Napoleonic generals (but less obviously so)


Book Reviewer
Evening all,

The ‘Waterloo 1815’ thread running over in the NAAFI got me thinking (always a bad sign) of those less celebrated Napoleonic era generals. Gebhard Leberecht von Blücher, the Prussian loony :D gets more than a few mentions over there and whilst I realise he is well celebrated, the majority of the views on show were very pro-Wellesley or anti-Napoleon.

Which generals of the time to you regard as overlooked by history in the greater scheme of things? I'm thinking along the lines of Sir John Moore or Marshal Suchet.

I’d, obviously from the avatar, go for Archduke Charles of Austria; a fine commander and the first man to hand the Grande Armée a defeat at Asspern-Essling.

Whom else apart from the obvious (Napoleon & Wellington) do you rate or think has been dealt a dodgy hand by history?
Patently, Prince Mikhael Barclay de Tolly. Latterly Russian Field Marshall and Minister for War (2nd generation Scot) whose tactics, military nous and sheer common sense led to the Small French Chap getting a serious cuffing!

'Mon the Jocks

Declared interest: Aut Agere Aut Mori


Book Reviewer
I must say that the thought of your clan member and Prince Bagration also entered my head when I was composing the post ;)
General Sir John Moore...For no other reason than it was he who organised and created what we consider the "Modern Soldier". An individual who could take it upon himself to act with independent thought and became a self reliant unit amongst the whole. This allowed the British army to become the most flexible in the world, and the most adaptable to their surroundings. Enabling them to conquer two thirds of the worlds land mass...He also fed, clothed and Paid him correctly for his services!!

Marsall Soult was one of Napoleons best because he realised that to win a war, you may have to lose a battle. He never sacrificed more troops than was necessary to achieve his aims and always ensured his army was catered for in all respects...Unfortunately, he came up against "The Iron Men Of The Peninsular" who clarified for him his belief that Frances best were not always enough...Especially at Talavera in 1809, where we bested their best for the first time...All may be dead and Nog may have lost a leg , but Sillery's Bty will hold them...Hurrah!! 200 Years on the 27-28 July 2009.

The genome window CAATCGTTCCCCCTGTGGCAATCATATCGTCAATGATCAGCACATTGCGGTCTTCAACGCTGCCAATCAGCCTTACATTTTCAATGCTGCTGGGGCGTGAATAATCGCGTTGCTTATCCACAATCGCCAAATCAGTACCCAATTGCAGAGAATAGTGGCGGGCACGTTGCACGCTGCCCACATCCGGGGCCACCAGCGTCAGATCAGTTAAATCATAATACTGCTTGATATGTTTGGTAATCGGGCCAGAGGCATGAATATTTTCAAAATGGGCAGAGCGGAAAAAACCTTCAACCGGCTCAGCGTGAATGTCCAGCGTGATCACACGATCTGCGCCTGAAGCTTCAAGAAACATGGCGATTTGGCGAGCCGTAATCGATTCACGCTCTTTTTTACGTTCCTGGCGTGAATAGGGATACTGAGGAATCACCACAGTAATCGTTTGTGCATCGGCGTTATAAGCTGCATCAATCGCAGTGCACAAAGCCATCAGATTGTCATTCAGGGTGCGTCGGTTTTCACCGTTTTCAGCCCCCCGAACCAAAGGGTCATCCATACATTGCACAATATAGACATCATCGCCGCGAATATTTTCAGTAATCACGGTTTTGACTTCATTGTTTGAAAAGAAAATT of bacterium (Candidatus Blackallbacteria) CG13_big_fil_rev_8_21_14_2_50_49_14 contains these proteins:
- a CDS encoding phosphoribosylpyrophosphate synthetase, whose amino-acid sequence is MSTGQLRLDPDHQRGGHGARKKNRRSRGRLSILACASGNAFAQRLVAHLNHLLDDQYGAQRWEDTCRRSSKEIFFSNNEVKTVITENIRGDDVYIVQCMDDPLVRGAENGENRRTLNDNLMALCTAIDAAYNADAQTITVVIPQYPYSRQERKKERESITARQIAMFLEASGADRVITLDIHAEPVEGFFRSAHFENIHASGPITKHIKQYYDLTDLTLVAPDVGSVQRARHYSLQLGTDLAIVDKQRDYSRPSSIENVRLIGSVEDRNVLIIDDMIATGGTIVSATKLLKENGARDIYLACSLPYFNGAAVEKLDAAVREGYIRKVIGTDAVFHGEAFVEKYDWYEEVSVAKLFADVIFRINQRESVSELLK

Edited to add...That Sir John Moore was killed at Corunna in 1808 and was buried in the ramparts of the town. Of real interest is the respect that the French had for him as a soldier...When they captured the town Marshall Soult had a monument built over his grave in his honour.

I think that speaks volumes for both men.
Marshal Augereau, Napoleon's street fighter promoted from the ranks who played a significant part in the victory at Jena and proved just as capable as one of the first "generals of logistics".

And from the other side the incomparable "Bear and Ragged Staff", General Picton, a great Brirish eccentric and soldier.
Henry William Paget - Lord Uxbridge. An excellent Cavalry Commander and brilliant elan - I mean FFS he sh@gged and the burggered of with Wellingtons sister in law.

Uxbridge "By God Sir, I've lost my leg"

Wellington "By God Sir, so you have"

I do so hope that conversation was true :D

I always felt that Marshal Ney had style, following Napoleon's defeat, Ney was arrested and tried for treason. He was found guilty and condemned to be executed by firing squad. Apparently he refused a blindfold and took charge of proceedings telling the firing squad:-

"Soldiers, when I give the command to fire, fire straight at my heart. Wait for the order. It will be my last to you. I protest against my condemnation. I have fought a hundred battles for France, and not one against her ... Soldiers, Fire!"

For a cheese-eating surrender monkey the bloke had some style!

Similar threads

Latest Threads